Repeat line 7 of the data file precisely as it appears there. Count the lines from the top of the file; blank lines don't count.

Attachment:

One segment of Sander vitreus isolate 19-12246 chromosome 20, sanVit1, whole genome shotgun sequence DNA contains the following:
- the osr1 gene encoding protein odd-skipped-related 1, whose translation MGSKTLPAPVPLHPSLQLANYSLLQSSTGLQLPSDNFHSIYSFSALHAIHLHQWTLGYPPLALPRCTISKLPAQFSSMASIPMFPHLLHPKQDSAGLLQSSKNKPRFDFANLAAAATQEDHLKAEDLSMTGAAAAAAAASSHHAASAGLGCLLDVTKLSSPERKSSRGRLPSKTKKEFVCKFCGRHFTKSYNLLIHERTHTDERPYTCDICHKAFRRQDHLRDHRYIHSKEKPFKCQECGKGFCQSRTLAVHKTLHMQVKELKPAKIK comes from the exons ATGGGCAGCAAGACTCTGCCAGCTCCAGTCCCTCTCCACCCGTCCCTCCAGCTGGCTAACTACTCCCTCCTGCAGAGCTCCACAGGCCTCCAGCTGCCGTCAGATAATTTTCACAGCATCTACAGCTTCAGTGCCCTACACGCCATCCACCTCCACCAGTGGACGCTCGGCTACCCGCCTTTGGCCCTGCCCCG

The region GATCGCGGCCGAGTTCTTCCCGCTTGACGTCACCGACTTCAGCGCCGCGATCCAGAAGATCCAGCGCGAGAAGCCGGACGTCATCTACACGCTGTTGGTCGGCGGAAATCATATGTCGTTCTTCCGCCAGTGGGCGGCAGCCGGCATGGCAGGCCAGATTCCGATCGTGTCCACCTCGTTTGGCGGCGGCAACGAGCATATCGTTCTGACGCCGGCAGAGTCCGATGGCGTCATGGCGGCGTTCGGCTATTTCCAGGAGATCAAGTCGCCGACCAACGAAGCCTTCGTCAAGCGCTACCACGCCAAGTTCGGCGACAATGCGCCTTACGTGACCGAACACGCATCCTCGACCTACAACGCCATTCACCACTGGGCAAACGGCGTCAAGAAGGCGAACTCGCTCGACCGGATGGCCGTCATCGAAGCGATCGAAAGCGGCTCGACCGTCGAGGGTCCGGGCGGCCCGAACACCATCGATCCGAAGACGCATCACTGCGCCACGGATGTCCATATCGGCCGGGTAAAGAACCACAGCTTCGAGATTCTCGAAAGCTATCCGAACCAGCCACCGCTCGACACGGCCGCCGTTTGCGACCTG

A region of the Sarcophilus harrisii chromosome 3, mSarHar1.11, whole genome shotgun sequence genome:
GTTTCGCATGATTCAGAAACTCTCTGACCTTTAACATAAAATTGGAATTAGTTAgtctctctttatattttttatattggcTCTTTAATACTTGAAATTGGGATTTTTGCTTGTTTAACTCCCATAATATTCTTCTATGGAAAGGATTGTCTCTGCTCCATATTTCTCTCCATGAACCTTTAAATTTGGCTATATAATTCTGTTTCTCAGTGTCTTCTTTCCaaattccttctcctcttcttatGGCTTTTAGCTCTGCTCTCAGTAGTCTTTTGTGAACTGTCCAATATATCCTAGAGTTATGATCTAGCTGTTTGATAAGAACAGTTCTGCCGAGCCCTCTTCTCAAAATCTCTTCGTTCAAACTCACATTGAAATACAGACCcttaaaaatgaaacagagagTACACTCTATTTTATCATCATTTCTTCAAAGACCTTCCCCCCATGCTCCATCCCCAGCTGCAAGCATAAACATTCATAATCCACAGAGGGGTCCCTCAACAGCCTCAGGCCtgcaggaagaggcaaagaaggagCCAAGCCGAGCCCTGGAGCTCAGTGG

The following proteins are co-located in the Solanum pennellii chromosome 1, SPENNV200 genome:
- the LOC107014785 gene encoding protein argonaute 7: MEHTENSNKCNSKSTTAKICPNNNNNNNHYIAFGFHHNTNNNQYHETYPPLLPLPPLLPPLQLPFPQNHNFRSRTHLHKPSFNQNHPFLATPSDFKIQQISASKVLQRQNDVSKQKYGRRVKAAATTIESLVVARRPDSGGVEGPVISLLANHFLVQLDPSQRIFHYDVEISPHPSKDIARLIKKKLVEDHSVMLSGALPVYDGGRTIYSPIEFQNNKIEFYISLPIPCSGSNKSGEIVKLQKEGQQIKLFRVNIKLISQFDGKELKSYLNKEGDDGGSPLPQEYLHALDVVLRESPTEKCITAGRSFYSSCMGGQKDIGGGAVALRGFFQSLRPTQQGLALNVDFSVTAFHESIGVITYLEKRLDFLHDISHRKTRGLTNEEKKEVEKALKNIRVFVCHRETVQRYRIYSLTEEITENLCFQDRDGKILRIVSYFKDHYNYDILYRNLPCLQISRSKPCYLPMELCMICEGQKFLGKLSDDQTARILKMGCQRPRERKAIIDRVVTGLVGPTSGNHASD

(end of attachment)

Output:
- the LOC107014785 gene encoding protein argonaute 7: MEHTENSNKCNSKSTTAKICPNNNNNNNHYIAFGFHHNTNNNQYHETYPPLLPLPPLLPPLQLPFPQNHNFRSRTHLHKPSFNQNHPFLATPSDFKIQQISASKVLQRQNDVSKQKYGRRVKAAATTIESLVVARRPDSGGVEGPVISLLANHFLVQLDPSQRIFHYDVEISPHPSKDIARLIKKKLVEDHSVMLSGALPVYDGGRTIYSPIEFQNNKIEFYISLPIPCSGSNKSGEIVKLQKEGQQIKLFRVNIKLISQFDGKELKSYLNKEGDDGGSPLPQEYLHALDVVLRESPTEKCITAGRSFYSSCMGGQKDIGGGAVALRGFFQSLRPTQQGLALNVDFSVTAFHESIGVITYLEKRLDFLHDISHRKTRGLTNEEKKEVEKALKNIRVFVCHRETVQRYRIYSLTEEITENLCFQDRDGKILRIVSYFKDHYNYDILYRNLPCLQISRSKPCYLPMELCMICEGQKFLGKLSDDQTARILKMGCQRPRERKAIIDRVVTGLVGPTSGNHASD